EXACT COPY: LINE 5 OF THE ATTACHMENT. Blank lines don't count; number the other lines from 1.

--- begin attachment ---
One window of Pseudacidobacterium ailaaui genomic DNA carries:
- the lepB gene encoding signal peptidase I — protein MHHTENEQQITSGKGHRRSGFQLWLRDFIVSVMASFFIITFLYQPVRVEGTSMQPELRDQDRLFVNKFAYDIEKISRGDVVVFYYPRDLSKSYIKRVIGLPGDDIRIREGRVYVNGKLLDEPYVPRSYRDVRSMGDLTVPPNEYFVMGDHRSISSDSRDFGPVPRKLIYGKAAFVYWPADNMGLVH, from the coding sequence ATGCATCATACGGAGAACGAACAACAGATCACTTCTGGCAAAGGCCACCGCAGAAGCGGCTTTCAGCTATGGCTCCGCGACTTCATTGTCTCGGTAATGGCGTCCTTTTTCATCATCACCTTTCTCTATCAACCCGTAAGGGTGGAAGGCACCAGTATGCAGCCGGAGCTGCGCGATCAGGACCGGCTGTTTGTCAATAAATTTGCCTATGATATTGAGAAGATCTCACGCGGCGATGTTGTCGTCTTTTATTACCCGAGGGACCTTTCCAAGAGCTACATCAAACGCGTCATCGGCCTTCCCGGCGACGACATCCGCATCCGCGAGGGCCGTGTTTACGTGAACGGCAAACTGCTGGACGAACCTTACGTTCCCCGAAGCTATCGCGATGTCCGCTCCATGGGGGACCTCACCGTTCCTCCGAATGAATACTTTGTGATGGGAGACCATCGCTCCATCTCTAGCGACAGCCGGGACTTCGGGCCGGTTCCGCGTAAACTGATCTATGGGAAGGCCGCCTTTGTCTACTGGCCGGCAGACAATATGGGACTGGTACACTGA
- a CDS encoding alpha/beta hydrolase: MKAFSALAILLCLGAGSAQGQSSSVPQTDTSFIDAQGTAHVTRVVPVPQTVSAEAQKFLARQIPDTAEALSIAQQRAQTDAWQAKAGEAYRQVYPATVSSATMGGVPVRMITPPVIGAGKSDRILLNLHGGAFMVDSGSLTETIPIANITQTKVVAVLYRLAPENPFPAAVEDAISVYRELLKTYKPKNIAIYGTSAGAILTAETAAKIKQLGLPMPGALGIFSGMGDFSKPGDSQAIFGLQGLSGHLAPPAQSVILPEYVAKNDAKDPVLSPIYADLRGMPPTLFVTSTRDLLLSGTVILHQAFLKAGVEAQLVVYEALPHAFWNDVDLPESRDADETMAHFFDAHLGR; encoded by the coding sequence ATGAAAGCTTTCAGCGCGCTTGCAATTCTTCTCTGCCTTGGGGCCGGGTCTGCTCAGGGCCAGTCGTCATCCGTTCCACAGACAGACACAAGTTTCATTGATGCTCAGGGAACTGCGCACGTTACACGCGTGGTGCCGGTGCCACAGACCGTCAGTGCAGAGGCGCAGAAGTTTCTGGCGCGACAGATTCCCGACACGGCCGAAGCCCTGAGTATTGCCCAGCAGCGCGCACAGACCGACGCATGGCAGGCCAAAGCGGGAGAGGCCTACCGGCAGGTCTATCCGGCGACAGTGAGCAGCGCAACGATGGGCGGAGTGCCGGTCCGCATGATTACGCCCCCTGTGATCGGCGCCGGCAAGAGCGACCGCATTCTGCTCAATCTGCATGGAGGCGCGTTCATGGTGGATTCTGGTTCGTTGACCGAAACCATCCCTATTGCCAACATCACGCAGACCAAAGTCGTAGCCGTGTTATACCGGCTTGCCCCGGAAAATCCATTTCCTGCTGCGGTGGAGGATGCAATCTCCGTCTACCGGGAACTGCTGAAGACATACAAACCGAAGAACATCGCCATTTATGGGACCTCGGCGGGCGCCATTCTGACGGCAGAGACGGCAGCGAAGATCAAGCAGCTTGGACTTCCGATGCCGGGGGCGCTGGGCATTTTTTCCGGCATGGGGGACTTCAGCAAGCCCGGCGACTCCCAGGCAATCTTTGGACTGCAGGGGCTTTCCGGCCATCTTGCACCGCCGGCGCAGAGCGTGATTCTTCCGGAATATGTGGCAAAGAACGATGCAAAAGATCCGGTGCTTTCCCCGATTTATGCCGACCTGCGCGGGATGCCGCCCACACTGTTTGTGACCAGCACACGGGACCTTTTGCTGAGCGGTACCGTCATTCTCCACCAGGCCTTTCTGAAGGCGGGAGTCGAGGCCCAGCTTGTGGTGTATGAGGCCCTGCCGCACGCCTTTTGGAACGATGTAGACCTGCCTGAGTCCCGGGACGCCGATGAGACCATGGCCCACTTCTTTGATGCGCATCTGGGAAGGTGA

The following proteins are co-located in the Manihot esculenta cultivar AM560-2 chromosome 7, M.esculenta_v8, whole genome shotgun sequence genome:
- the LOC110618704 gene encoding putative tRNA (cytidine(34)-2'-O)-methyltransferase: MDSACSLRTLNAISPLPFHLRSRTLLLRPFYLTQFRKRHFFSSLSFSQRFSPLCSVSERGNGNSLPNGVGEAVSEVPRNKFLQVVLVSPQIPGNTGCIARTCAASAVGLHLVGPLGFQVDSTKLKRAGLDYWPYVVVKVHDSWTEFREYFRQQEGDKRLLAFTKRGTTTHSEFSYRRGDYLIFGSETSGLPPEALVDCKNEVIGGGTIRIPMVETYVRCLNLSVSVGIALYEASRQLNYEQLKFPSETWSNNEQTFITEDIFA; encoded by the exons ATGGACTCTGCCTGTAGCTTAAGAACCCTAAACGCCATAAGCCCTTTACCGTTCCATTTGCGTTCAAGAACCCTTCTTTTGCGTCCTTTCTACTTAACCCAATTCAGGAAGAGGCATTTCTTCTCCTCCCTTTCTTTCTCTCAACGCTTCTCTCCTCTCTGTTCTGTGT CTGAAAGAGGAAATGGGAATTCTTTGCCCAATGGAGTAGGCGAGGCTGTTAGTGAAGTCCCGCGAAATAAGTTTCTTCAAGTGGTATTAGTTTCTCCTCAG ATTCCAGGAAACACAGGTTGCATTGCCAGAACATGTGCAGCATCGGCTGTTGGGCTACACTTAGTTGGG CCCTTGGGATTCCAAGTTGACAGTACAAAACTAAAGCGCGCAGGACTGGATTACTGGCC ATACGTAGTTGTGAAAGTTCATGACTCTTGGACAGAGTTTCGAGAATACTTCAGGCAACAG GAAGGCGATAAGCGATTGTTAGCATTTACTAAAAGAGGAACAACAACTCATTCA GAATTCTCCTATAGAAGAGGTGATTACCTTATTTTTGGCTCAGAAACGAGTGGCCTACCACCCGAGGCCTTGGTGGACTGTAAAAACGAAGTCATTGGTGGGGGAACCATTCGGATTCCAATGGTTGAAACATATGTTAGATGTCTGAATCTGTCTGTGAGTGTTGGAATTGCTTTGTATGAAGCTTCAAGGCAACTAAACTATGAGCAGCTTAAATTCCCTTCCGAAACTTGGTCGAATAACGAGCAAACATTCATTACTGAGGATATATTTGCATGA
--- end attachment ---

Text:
- the LOC110618704 gene encoding putative tRNA (cytidine(34)-2'-O)-methyltransferase: MDSACSLRTLNAISPLPFHLRSRTLLLRPFYLTQFRKRHFFSSLSFSQRFSPLCSVSERGNGNSLPNGVGEAVSEVPRNKFLQVVLVSPQIPGNTGCIARTCAASAVGLHLVGPLGFQVDSTKLKRAGLDYWPYVVVKVHDSWTEFREYFRQQEGDKRLLAFTKRGTTTHSEFSYRRGDYLIFGSETSGLPPEALVDCKNEVIGGGTIRIPMVETYVRCLNLSVSVGIALYEASRQLNYEQLKFPSETWSNNEQTFITEDIFA; encoded by the exons ATGGACTCTGCCTGTAGCTTAAGAACCCTAAACGCCATAAGCCCTTTACCGTTCCATTTGCGTTCAAGAACCCTTCTTTTGCGTCCTTTCTACTTAACCCAATTCAGGAAGAGGCATTTCTTCTCCTCCCTTTCTTTCTCTCAACGCTTCTCTCCTCTCTGTTCTGTGT CTGAAAGAGGAAATGGGAATTCTTTGCCCAATGGAGTAGGCGAGGCTGTTAGTGAAGTCCCGCGAAATAAGTTTCTTCAAGTGGTATTAGTTTCTCCTCAG ATTCCAGGAAACACAGGTTGCATTGCCAGAACATGTGCAGCATCGGCTGTTGGGCTACACTTAGTTGGG CCCTTGGGATTCCAAGTTGACAGTACAAAACTAAAGCGCGCAGGACTGGATTACTGGCC ATACGTAGTTGTGAAAGTTCATGACTCTTGGACAGAGTTTCGAGAATACTTCAGGCAACAG GAAGGCGATAAGCGATTGTTAGCATTTACTAAAAGAGGAACAACAACTCATTCA GAATTCTCCTATAGAAGAGGTGATTACCTTATTTTTGGCTCAGAAACGAGTGGCCTACCACCCGAGGCCTTGGTGGACTGTAAAAACGAAGTCATTGGTGGGGGAACCATTCGGATTCCAATGGTTGAAACATATGTTAGATGTCTGAATCTGTCTGTGAGTGTTGGAATTGCTTTGTATGAAGCTTCAAGGCAACTAAACTATGAGCAGCTTAAATTCCCTTCCGAAACTTGGTCGAATAACGAGCAAACATTCATTACTGAGGATATATTTGCATGA